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Success Stories

Pushing Boundaries
Amanda's Story

Amanda’s mother often waited for "the phone call" to say her daughter was dead of an overdose.

All that changed when Amanda came to live at Boys Town. Not sure what to expect, Amanda was surprised to find that the Family-Teachers at Boys Town fully embraced the girls in their care as family. And to Amanda’s delight, “Those girls turned into my sisters. We all keep in touch to this day.” 

Her Family-Teachers and school teachers pushed her to develop into the capable person they could see inside the angry young girl. Now Amanda owns her own business and works for both the NFL and the NBA! She credits her Family-Teachers with her amazing transformation.

“They take kids that have no hope, and they give us hope."

Amanda: So we're at the Saints facility today. Saints played yesterday so what my job is, is to make sure what we call recovery Mondays.

As you look around, the first banner you see is when the Saints won the Super Bowl, so "Who dat?"

Just looking back as the dark place I was coming from to where I am now, a business owner and then also working for the NFL, and the NBA, especially as a woman. I'm extremely proud from where I've come to where I am now.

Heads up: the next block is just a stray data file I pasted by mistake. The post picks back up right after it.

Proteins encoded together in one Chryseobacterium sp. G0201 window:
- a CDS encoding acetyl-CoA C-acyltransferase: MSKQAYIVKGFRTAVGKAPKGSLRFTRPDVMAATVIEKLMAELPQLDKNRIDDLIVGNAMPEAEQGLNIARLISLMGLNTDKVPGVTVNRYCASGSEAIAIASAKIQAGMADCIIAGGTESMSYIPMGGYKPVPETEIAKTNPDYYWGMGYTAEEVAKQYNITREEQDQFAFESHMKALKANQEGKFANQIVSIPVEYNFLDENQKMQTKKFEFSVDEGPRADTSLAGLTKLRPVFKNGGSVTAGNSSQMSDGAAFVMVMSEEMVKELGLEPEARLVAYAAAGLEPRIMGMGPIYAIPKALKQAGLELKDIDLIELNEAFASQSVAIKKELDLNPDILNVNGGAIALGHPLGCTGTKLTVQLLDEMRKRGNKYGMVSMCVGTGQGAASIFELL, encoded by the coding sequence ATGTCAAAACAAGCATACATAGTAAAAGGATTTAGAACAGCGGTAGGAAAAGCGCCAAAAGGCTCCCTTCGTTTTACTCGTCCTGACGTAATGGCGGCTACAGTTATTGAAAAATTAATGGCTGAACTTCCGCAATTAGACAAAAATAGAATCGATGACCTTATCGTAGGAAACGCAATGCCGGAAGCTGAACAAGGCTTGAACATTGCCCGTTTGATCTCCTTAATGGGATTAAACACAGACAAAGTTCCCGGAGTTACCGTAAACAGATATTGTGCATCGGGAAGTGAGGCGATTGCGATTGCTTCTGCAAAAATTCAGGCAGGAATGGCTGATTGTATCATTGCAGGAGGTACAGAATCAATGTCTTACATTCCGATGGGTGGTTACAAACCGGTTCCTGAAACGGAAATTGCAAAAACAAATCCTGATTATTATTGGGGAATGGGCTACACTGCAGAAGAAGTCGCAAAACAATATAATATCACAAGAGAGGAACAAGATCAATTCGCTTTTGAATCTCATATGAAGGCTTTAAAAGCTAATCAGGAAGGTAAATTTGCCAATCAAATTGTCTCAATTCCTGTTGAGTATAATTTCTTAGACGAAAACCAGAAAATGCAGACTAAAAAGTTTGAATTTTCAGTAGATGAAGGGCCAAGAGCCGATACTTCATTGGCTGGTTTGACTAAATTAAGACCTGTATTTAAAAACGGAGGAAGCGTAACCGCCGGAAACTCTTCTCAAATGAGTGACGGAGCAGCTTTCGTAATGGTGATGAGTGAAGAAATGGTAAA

Growing up, I was pretty normal. Then when I was 12, my parents divorced. My dad went his own way, and my mom was left to raise us. It was a really dark time before I did go to Boys Town, with the drugs and just always fighting with her and lying to her and running away. She didn't know if she was gonna get a phone call and find out I was dead and OD'd or somebody kidnapped me. Because there was no telling what I was doing. We were looking for opportunities for me to turn my life back around, which is where Boys Town kind of came into play.

My mom's very grateful for Boys Town. She always tells me that they gave her her daughter back.

They really had us embrace the family aspect of it. So those girls turned into my sisters. We all keep in touch to this day. We're just a big family still. They pushed me. They were, like, "Hey, you know, we see what you're capable of."I was the wrestling cheerleader, I was on the student council. They pushed me to run for mayor. I wound up becoming the mayor for my senior year, which was really cool.

I guess what I learned there was the grit. Like, okay, you're gonna make a mistake, but what are we gonna do to turn this around? How are we gonna use this to our advantage? What can we learn from it? And what can we do to grow from that?" And I tried to instill that. You know, that's what Boys Town taught me, and I try to instill that on my own two kids.

My Family-Teachers, they still reach out to us, they still keep in touch with us. Even after Hurricane Katrina, we had no place to live. Amy and Eric, they were with Boys Town in Rhode Island, and they had us go live with them for a couple of months. That family was still there even though they weren't my blood. But yeah, they are still there, that's like my second mom and dad.

It just showed that they don't forget about us after we graduate. They still care, they still want to see us succeed.

If I've fallen down, they've been there to help me build back up. And that's something I'll forever be grateful for.

They help take kids that have no hope, and they give us hope.

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